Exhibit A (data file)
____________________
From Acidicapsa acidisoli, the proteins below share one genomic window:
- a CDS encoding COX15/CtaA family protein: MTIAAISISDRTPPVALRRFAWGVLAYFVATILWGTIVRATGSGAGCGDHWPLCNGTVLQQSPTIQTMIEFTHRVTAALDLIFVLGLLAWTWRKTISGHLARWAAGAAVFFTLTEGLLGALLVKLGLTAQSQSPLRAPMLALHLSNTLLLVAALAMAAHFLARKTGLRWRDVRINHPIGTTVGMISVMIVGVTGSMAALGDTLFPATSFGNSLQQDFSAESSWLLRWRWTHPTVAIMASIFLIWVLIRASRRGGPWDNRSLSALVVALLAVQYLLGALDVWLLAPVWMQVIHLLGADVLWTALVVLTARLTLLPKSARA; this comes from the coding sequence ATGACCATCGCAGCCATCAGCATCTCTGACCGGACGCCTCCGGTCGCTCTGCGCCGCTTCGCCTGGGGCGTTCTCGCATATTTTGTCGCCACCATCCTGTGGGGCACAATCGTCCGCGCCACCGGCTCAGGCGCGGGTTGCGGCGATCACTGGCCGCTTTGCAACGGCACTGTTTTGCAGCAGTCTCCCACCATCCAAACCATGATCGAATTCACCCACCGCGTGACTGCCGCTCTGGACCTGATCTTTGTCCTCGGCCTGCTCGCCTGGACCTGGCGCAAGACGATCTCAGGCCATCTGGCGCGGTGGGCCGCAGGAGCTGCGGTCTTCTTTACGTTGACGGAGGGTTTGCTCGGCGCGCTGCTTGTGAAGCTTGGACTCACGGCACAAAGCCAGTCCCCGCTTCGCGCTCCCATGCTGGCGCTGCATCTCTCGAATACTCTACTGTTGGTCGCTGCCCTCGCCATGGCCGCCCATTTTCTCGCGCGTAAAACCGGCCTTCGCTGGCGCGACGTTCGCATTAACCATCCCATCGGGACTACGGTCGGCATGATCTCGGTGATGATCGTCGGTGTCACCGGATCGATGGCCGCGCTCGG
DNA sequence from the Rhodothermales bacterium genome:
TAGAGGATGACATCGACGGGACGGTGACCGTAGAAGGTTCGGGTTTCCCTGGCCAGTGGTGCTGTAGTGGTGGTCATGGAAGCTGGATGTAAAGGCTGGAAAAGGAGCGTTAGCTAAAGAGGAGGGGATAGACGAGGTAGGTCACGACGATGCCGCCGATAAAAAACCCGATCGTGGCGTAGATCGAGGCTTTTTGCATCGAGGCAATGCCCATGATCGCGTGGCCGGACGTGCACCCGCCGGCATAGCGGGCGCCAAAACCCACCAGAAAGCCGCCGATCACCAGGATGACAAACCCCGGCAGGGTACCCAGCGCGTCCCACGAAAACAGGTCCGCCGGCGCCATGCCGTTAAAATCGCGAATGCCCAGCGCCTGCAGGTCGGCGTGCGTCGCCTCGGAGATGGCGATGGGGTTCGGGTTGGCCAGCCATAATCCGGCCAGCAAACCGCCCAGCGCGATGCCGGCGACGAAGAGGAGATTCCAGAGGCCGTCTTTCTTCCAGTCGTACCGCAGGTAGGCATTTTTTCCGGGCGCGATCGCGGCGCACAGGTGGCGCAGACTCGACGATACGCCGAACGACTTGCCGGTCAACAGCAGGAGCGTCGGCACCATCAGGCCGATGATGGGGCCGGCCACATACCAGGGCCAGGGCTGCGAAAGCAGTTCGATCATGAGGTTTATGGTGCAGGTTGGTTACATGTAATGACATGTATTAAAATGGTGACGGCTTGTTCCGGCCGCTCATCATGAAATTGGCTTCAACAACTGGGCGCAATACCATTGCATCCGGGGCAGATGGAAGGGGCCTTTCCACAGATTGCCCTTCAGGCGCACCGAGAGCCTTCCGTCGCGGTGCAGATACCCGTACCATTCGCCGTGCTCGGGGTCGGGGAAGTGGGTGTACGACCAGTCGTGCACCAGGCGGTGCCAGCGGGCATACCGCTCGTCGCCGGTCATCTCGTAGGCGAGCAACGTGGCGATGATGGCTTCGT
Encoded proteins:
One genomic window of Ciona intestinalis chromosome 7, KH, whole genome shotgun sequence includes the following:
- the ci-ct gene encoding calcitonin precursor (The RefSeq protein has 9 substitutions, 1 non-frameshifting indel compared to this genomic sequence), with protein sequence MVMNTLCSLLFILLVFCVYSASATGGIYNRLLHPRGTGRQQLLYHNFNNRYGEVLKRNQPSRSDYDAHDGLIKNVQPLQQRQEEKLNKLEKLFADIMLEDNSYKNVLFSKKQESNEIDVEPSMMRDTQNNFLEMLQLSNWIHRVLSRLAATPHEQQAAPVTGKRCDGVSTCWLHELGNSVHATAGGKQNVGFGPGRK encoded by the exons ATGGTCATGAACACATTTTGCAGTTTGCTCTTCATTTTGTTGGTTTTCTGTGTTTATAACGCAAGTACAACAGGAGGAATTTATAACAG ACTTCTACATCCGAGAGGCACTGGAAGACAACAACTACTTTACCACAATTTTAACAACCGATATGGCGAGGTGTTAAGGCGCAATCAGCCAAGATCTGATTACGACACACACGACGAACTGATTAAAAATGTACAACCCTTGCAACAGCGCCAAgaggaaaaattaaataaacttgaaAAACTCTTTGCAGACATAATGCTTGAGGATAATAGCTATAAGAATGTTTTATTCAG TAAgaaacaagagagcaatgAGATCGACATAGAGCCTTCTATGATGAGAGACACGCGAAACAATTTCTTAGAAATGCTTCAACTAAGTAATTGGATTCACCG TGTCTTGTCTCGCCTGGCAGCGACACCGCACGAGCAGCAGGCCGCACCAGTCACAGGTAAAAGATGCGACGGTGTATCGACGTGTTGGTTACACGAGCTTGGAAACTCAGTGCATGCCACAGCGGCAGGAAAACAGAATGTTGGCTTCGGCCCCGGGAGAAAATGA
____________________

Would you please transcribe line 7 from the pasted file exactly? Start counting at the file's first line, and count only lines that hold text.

- the ci-ct gene encoding calcitonin precursor (The RefSeq protein has 9 substitutions, 1 non-frameshifting indel compared to this genomic sequence), with protein sequence MVMNTLCSLLFILLVFCVYSASATGGIYNRLLHPRGTGRQQLLYHNFNNRYGEVLKRNQPSRSDYDAHDGLIKNVQPLQQRQEEKLNKLEKLFADIMLEDNSYKNVLFSKKQESNEIDVEPSMMRDTQNNFLEMLQLSNWIHRVLSRLAATPHEQQAAPVTGKRCDGVSTCWLHELGNSVHATAGGKQNVGFGPGRK encoded by the exons ATGGTCATGAACACATTTTGCAGTTTGCTCTTCATTTTGTTGGTTTTCTGTGTTTATAACGCAAGTACAACAGGAGGAATTTATAACAG ACTTCTACATCCGAGAGGCACTGGAAGACAACAACTACTTTACCACAATTTTAACAACCGATATGGCGAGGTGTTAAGGCGCAATCAGCCAAGATCTGATTACGACACACACGACGAACTGATTAAAAATGTACAACCCTTGCAACAGCGCCAAgaggaaaaattaaataaacttgaaAAACTCTTTGCAGACATAATGCTTGAGGATAATAGCTATAAGAATGTTTTATTCAG TAAgaaacaagagagcaatgAGATCGACATAGAGCCTTCTATGATGAGAGACACGCGAAACAATTTCTTAGAAATGCTTCAACTAAGTAATTGGATTCACCG TGTCTTGTCTCGCCTGGCAGCGACACCGCACGAGCAGCAGGCCGCACCAGTCACAGGTAAAAGATGCGACGGTGTATCGACGTGTTGGTTACACGAGCTTGGAAACTCAGTGCATGCCACAGCGGCAGGAAAACAGAATGTTGGCTTCGGCCCCGGGAGAAAATGA